‘Rona Munro’s The James Plays bring three lost 15th-century monarchs vividly back to life in a way that is both historical lesson and contemporary document. Her towering achievement is to echo the histories of Shakespeare and others, while simultaneously fashioning something new and strange… Just eight days after the plays begin their London run, Scotland will vote on independence. Whatever the result, the trilogy will continue to resonate fiercely, because the debate about what it is to be a country runs like a river through it all.’

Sarah Crompton, Daily Telegraph

Here Lies Love

David Byrne and Fatboy Slim’s musical Here Lies Love opened the new Dorfman Theatre, transforming it into a pulsating club for an immersive theatrical event which combined heart-pounding beats with adrenaline-fuelled choreography and 360-degree staging. New York’s Public Theater production traced the journey of Imelda Marcos, First Lady of the Philippines, from her meteoric rise to power to descent into infamy and disgrace, and went on to win the Evening Standard’s Beyond Theatre Award.

‘David Byrne’s utterly winning Here Lies Love doesn’t so much tear up the musical theatre rulebook as exhibit an endearing obliviousness to the fact that it even exists… Byrne is an inventor, teaming with [director Alex] Timbers to marry the sweep of history to the rush of the nightclub.’

Andrzej Lukowski, Time Out

Behind the Beautiful Forevers

‘This is a glimpse into the future of the National Theatre. And a handshake with the past. Nicholas Hytner, in charge until April, programmed Behind the Beautiful Forevers. Incoming chief Rufus Norris directs. David Hare, who has provided so much of the political spine of the theatre, adapts Katherine Boo’s revelatory 2012 study of a Mumbai slum.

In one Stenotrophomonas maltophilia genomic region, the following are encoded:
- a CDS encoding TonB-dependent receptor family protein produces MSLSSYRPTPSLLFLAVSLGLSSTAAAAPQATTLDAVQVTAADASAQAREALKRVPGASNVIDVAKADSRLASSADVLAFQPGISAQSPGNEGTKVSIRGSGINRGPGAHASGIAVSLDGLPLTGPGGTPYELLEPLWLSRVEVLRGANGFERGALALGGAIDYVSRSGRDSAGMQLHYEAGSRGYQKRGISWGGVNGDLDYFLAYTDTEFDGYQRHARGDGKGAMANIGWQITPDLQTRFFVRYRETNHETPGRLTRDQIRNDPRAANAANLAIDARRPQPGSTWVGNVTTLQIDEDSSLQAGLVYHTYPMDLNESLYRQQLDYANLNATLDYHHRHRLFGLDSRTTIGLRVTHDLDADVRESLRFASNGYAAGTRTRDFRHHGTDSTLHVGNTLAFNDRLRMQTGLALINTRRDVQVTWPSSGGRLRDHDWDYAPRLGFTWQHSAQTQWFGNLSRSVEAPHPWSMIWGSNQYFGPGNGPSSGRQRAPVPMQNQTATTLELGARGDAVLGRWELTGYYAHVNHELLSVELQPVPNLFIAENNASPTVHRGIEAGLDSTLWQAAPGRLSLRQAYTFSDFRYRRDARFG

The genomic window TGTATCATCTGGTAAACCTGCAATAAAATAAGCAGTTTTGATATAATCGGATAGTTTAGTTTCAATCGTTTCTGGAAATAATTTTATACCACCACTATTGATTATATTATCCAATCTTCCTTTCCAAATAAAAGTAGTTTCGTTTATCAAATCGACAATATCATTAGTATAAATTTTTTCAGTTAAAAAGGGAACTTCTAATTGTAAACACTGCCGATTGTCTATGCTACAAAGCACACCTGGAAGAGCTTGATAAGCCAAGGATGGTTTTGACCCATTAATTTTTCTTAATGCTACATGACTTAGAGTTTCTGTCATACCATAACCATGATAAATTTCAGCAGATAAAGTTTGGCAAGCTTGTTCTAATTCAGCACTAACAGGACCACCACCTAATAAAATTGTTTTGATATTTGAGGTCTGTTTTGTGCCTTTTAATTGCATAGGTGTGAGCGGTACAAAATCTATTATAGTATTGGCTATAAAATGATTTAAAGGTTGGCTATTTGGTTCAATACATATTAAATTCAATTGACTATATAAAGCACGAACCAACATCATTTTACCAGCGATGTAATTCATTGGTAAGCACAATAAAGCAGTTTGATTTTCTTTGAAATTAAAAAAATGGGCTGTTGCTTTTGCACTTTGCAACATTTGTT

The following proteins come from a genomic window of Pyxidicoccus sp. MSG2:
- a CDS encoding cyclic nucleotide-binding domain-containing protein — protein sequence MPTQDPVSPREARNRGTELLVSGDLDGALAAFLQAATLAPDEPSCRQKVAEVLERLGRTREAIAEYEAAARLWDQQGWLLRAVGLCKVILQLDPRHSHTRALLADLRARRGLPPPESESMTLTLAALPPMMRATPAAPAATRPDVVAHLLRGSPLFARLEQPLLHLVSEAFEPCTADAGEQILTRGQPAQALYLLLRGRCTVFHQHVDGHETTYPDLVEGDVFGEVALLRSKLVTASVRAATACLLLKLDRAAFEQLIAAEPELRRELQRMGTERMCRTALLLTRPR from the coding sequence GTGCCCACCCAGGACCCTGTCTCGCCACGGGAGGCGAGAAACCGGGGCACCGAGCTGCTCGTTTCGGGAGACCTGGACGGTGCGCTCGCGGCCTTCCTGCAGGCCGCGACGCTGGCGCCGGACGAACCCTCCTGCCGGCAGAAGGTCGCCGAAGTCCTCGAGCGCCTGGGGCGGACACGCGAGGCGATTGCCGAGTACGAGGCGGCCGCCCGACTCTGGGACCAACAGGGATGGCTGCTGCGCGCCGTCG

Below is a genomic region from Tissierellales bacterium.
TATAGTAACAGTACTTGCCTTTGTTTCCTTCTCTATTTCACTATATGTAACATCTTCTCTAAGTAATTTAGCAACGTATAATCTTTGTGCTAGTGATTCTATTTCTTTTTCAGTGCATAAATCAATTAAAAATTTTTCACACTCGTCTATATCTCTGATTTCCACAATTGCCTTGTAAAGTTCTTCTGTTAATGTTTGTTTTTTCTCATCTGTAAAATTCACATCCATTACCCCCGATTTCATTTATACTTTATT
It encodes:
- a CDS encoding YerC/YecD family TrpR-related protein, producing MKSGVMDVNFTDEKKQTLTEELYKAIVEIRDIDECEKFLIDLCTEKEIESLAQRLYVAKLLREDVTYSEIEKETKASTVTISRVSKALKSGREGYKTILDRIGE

‘It is a leap for the National. The setting is out of Great Britain; the cast is huge (more than 30 actors).The stories are important.The inhabitants of Annawadi have scarcely been heard before now.They live in the shadow of the airport, overlooked by luxury hotels: “The ash from our cow dung drifts into their swimming pools.” For them, the global recession means going back to eating rats... Making a living from picking, sorting and selling the rubbish of the rich – ketchup packets, umbrellas, shoe laces – requires not only dexterity but high-grade ingenuity. Alan Sugar eat your heart out.’

Susannah Clapp, The Observer


Dara, adapted by Tanya Ronder from Shahid Nadeem’s play, originally performed by Ajoka Theatre, Pakistan, was directed by Nadia Fall.

‘The action of Dara never shifts from 17th-century India – evoked here in a visually ravishing production – but the problems it addresses could not be more contemporary. This epic, restless drama focuses on a rift in the imperial household: a conflict between two brothers, a fight for succession… In a passionate dispute over the teachings of Islam, Dara’s more liberal understanding of the religion comes up against his brother’s hardline reading. That confrontation and its outcome [the play suggests] pierce through the centuries into our own troubled world.’

Sarah Hemming, Financial Times

3 Winters

3 Winters, a new play by Tena Štivičić, directed by Howard Davies, was the portrait of an eclectic family set in a country in turmoil, from the remnants of monarchy to Communism, democracy, war and the EU.

‘Tena Štivičić’s new play is set against a background of decades of turbulence in Croatia. But the author’s real interest lay in chronicling one family in a single house in Zagreb – and its women in particular.